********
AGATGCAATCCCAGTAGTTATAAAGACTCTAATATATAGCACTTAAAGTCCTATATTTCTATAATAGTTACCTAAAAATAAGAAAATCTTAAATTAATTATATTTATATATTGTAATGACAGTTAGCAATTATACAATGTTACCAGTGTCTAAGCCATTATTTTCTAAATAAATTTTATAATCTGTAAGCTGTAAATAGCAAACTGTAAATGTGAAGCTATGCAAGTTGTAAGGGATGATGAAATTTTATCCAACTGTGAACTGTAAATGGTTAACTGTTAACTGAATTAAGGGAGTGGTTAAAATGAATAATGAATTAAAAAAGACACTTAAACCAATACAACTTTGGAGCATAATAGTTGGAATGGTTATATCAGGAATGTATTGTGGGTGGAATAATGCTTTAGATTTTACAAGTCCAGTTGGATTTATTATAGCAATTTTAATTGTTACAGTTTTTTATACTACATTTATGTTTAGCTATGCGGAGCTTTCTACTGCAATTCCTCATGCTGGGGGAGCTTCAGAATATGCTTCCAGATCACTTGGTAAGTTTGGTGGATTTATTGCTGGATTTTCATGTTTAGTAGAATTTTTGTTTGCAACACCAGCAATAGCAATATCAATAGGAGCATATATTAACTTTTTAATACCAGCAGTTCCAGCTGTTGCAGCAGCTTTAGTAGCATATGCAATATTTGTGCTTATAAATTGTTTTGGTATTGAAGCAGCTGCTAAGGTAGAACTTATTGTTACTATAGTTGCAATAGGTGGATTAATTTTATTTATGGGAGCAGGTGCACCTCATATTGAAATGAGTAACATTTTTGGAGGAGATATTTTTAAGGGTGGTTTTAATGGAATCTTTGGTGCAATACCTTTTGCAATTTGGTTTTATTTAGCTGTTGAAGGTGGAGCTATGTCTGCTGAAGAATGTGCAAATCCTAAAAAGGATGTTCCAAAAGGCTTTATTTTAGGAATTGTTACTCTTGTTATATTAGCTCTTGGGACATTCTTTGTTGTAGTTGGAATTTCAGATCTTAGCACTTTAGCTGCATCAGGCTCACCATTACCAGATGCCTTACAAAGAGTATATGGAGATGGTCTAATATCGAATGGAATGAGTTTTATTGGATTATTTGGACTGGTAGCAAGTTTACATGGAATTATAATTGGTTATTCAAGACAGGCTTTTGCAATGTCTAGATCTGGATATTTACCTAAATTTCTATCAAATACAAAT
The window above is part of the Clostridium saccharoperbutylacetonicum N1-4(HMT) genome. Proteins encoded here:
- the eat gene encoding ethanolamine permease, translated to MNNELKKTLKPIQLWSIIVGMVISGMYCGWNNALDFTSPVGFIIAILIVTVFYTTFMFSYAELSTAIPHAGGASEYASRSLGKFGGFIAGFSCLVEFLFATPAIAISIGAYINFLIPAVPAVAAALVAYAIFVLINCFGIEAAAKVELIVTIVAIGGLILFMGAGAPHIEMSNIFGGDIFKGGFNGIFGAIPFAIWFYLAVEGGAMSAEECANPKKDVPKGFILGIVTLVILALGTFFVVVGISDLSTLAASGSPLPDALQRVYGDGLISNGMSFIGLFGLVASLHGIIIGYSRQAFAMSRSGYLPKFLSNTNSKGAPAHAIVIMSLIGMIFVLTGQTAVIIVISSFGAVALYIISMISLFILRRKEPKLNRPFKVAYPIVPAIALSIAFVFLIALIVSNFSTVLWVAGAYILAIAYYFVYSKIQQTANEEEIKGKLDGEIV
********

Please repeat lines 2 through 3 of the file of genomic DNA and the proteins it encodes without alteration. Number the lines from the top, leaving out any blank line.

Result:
The window above is part of the Clostridium saccharoperbutylacetonicum N1-4(HMT) genome. Proteins encoded here:
- the eat gene encoding ethanolamine permease, translated to MNNELKKTLKPIQLWSIIVGMVISGMYCGWNNALDFTSPVGFIIAILIVTVFYTTFMFSYAELSTAIPHAGGASEYASRSLGKFGGFIAGFSCLVEFLFATPAIAISIGAYINFLIPAVPAVAAALVAYAIFVLINCFGIEAAAKVELIVTIVAIGGLILFMGAGAPHIEMSNIFGGDIFKGGFNGIFGAIPFAIWFYLAVEGGAMSAEECANPKKDVPKGFILGIVTLVILALGTFFVVVGISDLSTLAASGSPLPDALQRVYGDGLISNGMSFIGLFGLVASLHGIIIGYSRQAFAMSRSGYLPKFLSNTNSKGAPAHAIVIMSLIGMIFVLTGQTAVIIVISSFGAVALYIISMISLFILRRKEPKLNRPFKVAYPIVPAIALSIAFVFLIALIVSNFSTVLWVAGAYILAIAYYFVYSKIQQTANEEEIKGKLDGEIV